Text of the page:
In the context of natural science, energy can take several different forms: thermal, chemical, electrical, radiant, nuclear, etc. These are often grouped as being either kinetic energy or potential energy. Many of these forms can be readily transformed into another with the help of a device - from chemical energy to electrical energy using a battery, for example. Most energy available for human use ultimately comes from the sun, which generates it with nuclear fusion. The enormous potential for fusion and other basic nuclear reactions is expressed by the equation E = mc2.

The concepts of energy and its transformations are useful in explaining natural processes on larger scales: Meteorological phenomena like wind, rain, lightning and tornadoes all result from energy transformations brought about by solar energy on the planet. Life itself is critically dependent on biological energy transformations; organic chemical bonds are constantly broken and made to make the exchange and transformation of energy possible. Read more...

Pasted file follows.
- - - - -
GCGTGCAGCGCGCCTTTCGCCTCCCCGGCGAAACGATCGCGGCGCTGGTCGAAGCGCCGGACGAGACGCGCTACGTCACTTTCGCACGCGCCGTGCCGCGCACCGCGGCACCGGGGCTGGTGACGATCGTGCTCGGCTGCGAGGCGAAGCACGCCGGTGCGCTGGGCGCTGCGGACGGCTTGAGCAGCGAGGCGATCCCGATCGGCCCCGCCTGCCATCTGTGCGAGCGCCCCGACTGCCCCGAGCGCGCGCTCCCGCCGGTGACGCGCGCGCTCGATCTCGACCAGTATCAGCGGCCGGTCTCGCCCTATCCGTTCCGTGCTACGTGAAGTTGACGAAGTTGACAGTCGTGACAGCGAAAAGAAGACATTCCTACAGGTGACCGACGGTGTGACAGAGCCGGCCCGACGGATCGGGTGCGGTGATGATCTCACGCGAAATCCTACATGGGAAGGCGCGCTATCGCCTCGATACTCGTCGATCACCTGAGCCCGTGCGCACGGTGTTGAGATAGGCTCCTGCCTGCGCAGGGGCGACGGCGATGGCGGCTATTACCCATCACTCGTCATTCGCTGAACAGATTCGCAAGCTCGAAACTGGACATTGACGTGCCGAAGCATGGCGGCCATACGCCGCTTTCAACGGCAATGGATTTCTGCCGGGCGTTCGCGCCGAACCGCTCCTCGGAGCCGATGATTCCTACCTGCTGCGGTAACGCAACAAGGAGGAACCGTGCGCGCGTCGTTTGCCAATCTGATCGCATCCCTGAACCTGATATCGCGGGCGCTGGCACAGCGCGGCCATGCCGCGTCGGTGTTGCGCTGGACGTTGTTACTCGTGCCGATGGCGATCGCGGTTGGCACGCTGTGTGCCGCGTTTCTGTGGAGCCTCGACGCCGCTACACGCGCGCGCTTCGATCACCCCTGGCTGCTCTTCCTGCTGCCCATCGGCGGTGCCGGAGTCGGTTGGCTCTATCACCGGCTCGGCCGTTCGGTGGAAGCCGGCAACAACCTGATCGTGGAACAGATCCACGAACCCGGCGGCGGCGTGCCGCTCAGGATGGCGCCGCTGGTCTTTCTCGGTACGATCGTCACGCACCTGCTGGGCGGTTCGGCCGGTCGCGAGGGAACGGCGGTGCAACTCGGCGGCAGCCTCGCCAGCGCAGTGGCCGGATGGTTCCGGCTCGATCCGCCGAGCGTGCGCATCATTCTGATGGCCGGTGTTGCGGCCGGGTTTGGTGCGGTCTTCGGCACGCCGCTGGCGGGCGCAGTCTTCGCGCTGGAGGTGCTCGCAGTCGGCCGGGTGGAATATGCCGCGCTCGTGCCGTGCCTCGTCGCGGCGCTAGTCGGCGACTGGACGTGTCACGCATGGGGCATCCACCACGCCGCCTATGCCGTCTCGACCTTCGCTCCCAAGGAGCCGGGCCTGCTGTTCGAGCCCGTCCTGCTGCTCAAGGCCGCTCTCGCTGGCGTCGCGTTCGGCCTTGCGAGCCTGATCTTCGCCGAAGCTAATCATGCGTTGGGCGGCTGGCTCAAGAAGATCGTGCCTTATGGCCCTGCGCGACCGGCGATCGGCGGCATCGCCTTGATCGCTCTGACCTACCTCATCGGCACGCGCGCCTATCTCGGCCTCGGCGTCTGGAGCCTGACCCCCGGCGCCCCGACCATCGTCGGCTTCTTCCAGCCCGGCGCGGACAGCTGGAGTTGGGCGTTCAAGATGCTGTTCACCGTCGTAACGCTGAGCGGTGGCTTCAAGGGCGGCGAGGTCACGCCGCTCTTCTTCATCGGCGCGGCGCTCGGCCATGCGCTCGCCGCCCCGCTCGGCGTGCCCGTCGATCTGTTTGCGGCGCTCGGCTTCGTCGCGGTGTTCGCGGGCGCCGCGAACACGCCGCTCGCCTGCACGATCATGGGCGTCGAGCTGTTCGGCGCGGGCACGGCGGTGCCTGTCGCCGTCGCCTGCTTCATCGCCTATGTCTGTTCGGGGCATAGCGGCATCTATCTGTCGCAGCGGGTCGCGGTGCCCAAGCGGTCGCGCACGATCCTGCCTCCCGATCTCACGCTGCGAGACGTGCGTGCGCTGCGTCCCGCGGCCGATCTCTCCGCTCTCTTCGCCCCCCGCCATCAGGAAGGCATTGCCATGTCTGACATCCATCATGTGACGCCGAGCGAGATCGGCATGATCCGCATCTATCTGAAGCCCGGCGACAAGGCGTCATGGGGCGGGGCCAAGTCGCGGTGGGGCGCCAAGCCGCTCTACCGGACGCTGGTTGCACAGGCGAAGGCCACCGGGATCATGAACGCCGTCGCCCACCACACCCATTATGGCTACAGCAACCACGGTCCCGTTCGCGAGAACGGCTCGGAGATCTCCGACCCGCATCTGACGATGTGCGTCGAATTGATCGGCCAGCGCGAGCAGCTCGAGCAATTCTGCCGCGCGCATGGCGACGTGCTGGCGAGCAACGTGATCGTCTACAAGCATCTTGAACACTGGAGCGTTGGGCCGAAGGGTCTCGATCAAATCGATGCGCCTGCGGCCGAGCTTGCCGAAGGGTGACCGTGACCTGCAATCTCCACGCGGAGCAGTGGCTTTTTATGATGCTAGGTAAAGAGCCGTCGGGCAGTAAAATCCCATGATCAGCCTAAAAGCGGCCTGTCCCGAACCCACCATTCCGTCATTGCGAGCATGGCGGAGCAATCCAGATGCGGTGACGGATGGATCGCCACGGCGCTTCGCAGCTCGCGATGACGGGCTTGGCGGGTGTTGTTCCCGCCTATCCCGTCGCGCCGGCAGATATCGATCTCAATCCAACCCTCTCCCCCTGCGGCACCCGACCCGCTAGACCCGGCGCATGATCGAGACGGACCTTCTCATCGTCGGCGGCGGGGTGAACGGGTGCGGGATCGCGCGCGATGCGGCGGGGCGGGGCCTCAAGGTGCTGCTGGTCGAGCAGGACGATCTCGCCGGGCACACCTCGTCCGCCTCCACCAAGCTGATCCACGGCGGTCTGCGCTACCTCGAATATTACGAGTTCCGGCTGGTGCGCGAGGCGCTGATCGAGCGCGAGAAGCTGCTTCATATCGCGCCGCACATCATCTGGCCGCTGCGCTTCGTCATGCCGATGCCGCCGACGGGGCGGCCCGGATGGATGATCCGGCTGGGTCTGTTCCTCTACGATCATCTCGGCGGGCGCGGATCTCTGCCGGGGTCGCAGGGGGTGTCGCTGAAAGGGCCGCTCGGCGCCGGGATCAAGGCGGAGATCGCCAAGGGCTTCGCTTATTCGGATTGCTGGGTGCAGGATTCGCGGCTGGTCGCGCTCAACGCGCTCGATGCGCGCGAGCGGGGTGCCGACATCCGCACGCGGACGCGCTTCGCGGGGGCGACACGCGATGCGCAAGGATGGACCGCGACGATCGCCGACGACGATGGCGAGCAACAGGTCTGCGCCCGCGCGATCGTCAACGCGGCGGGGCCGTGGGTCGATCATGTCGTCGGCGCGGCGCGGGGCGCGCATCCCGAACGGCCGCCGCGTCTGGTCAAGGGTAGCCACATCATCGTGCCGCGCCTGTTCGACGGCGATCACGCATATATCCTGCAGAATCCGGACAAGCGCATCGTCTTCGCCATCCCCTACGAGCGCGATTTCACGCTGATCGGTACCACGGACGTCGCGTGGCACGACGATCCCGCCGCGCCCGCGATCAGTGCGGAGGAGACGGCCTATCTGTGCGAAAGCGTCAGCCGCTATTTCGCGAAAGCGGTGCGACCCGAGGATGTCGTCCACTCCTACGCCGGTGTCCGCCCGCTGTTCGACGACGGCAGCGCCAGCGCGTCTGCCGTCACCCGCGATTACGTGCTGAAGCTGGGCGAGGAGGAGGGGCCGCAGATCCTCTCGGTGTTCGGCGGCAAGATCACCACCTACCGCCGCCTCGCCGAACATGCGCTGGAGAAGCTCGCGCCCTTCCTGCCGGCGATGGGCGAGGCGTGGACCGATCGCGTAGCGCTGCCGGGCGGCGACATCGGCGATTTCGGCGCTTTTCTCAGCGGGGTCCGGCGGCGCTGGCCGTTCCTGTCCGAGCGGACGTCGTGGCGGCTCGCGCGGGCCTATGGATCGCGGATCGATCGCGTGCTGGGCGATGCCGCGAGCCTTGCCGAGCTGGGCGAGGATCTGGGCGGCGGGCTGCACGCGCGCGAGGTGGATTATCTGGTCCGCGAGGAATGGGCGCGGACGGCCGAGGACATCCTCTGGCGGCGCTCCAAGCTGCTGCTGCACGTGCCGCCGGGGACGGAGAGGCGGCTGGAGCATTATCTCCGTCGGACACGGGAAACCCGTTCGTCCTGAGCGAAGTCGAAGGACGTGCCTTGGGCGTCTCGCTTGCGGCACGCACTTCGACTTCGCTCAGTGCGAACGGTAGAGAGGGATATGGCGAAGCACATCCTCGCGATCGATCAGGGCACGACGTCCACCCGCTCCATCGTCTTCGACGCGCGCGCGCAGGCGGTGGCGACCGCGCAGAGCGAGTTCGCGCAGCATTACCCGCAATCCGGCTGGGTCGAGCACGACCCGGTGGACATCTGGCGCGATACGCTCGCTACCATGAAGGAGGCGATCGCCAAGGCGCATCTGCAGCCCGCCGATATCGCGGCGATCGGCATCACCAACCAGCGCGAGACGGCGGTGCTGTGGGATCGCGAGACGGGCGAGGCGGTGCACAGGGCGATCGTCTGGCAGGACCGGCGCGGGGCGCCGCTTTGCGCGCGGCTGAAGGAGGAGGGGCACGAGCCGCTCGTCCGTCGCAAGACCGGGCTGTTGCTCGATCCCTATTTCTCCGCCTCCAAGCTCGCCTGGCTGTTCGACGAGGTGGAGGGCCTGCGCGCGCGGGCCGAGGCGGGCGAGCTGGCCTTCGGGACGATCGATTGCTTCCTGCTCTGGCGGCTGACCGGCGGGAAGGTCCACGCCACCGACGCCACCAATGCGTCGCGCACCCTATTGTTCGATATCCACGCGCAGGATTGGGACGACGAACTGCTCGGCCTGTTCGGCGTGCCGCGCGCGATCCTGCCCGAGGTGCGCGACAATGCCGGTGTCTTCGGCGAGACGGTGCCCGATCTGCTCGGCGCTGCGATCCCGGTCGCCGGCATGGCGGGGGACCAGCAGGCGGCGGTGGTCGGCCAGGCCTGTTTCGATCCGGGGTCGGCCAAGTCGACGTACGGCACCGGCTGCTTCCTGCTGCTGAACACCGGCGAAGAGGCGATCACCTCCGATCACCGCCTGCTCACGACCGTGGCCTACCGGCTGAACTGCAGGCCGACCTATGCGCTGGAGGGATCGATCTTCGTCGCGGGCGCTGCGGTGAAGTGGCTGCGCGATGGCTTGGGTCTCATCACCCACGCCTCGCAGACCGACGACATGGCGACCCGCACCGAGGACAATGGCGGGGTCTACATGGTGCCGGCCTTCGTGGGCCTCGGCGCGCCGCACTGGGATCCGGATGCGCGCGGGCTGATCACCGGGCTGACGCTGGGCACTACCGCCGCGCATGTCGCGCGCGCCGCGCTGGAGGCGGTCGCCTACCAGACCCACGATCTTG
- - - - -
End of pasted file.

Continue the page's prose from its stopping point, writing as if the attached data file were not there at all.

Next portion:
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Renewable energy in Iceland has supplied over 70% of Iceland's primary energy needs since 1999 - proportionally more than any other country - and 99.9% of Iceland's electricity is generated from hydroelectricity and geothermal power. In 1998 the Icelandic Parliament committed to convert the national vehicle and fishing fleets to hydrogen fuel produced from renewable energy by 2050. This would make Iceland the first completely energy-independent country in the world to use 100% renewable energy sources.